Steve’s mom was overwhelmed, with five children to keep track of and a vast wilderness (literally!) right outside her back door. (The family lived in Grand Canyon National Park, where Steve’s dad was banker to the park employees.)
Steve told a story of the panic that rose when his lively, blonde, curly-topped sister toddled out the back door and disappeared into the forest. Park employees and the Native Indian community joined hands to form a long line and comb the woods for this little girl lost.
Fortunately, this story of a Morris sibling missing in the wilderness has a fairytale ending. The searchers found her happily playing with some pinecones, surprised at the tears and emotion that surrounded her.
Of course, this was a wake-up call for Steve’s mom. It became clear that she needed a better way to corral and track her five young children. The ground outside their home was littered with pinecones, burrs and other deterrents to little feet. So–resourceful woman that she was–she simply took away their shoes and figured that would keep them from roaming.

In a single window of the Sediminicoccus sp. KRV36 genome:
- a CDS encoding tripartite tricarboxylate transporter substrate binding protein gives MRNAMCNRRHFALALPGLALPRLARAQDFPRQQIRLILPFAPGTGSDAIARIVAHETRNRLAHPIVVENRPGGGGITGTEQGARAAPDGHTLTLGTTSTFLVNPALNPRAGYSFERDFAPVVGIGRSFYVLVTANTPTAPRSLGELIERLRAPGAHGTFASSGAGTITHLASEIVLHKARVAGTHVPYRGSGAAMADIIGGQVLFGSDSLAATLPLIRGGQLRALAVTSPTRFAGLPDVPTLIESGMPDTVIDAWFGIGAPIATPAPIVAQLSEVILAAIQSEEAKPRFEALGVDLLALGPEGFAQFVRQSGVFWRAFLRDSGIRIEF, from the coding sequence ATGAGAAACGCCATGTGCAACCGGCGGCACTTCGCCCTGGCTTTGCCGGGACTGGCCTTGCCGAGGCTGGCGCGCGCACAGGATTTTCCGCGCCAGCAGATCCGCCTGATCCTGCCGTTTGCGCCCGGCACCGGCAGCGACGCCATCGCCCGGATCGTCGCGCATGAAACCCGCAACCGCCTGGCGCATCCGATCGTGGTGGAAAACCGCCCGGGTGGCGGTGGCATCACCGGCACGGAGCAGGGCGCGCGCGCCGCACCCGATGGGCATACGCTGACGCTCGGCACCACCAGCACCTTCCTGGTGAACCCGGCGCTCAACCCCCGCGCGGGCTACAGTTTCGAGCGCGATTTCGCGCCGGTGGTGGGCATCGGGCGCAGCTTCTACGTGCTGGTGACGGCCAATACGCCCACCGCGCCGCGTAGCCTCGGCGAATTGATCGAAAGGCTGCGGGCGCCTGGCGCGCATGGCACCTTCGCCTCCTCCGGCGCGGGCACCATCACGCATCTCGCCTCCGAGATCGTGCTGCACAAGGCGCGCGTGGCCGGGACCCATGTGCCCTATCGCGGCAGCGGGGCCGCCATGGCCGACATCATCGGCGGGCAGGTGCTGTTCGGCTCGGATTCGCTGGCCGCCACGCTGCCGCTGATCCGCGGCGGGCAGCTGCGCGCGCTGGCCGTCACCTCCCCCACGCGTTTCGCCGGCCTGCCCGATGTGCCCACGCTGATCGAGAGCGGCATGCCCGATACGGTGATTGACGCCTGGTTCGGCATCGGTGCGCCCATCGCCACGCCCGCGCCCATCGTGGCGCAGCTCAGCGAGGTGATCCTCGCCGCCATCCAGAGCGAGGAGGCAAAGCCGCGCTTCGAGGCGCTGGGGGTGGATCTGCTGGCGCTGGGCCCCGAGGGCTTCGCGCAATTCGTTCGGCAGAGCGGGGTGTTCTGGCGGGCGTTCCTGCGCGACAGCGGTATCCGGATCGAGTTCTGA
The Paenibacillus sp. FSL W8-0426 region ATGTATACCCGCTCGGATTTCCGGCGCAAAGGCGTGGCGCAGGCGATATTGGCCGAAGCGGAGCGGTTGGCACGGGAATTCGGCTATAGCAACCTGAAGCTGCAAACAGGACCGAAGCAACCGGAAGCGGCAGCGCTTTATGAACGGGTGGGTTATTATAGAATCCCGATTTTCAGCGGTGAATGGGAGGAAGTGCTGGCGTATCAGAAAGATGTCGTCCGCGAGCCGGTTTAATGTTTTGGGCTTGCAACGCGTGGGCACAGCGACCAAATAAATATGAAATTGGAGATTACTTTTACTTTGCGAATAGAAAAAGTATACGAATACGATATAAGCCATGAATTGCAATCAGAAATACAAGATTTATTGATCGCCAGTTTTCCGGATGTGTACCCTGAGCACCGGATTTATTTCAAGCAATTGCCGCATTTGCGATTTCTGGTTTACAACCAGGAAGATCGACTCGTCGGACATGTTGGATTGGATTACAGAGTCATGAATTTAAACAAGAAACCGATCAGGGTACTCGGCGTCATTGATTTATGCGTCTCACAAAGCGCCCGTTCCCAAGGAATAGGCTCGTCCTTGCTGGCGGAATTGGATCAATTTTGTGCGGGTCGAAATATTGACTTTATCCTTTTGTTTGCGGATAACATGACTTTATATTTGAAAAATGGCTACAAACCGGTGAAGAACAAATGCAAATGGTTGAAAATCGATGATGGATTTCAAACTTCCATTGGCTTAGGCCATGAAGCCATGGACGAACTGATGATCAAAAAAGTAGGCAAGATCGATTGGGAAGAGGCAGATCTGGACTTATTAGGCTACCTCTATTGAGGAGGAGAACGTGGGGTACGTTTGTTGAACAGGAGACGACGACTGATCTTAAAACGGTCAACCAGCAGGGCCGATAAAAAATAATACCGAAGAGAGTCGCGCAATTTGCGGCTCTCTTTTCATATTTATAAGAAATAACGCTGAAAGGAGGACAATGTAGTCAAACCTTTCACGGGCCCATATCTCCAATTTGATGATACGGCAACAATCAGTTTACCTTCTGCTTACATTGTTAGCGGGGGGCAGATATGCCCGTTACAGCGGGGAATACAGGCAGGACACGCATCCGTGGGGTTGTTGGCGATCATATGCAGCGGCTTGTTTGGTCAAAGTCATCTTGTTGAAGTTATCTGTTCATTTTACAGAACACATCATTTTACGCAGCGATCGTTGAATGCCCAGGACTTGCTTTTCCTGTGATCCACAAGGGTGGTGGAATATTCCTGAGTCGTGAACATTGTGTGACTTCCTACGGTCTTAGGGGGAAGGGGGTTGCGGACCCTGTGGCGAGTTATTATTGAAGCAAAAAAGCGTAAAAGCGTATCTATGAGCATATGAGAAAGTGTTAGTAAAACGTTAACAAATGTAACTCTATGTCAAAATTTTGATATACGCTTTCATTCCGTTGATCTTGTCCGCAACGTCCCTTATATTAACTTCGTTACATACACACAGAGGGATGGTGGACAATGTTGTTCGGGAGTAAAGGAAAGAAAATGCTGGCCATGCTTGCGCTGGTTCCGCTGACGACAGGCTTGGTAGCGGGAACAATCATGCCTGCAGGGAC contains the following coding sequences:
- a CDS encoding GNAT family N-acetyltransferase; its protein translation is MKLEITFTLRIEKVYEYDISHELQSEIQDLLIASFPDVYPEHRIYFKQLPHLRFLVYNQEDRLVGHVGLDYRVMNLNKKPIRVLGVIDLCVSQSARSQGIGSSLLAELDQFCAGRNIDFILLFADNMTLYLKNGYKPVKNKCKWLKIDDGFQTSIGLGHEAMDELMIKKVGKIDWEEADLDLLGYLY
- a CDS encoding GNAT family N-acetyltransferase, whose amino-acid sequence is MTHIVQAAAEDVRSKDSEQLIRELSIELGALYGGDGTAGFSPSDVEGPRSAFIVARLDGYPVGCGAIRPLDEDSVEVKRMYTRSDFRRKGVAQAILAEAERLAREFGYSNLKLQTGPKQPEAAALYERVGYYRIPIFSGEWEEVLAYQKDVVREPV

For tenderfooted Steve, that did the trick. He described the frustration he felt at being trapped in the house, looking out the window at the beckoning forest. Those peaceful, quiet woods were the only antidote he knew to the stress and chaos he felt in the house. He so longed to be outside, encircled by the sound of the wind in those high pine boughs. But, without his shoes, he was trapped.
Clothing was never very important to Steve, but soft socks and comfortable shoes always were. Those still-tender feet needed to be protected and free to roam whenever, wherever.
Yesterday Ellie and I looked through his things one last time, taking out a few more items that we couldn’t let go of: the fleece vest he practically lived in during the cool months, a soft, single button-down shirt, a thin cycling vest for Ellie. This morning I closed up the boxes and put them out on the curb for The Redwood Gospel Mission’s pick-up service.
So now Steve’s shoes will have a second life, worn by someone in need who can’t afford store-bought. I pray that whoever wears them will feel comfortable, supported and protected from at least some of the brambles and burrs of life.
There would just be something so right about that. Steve would be pleased.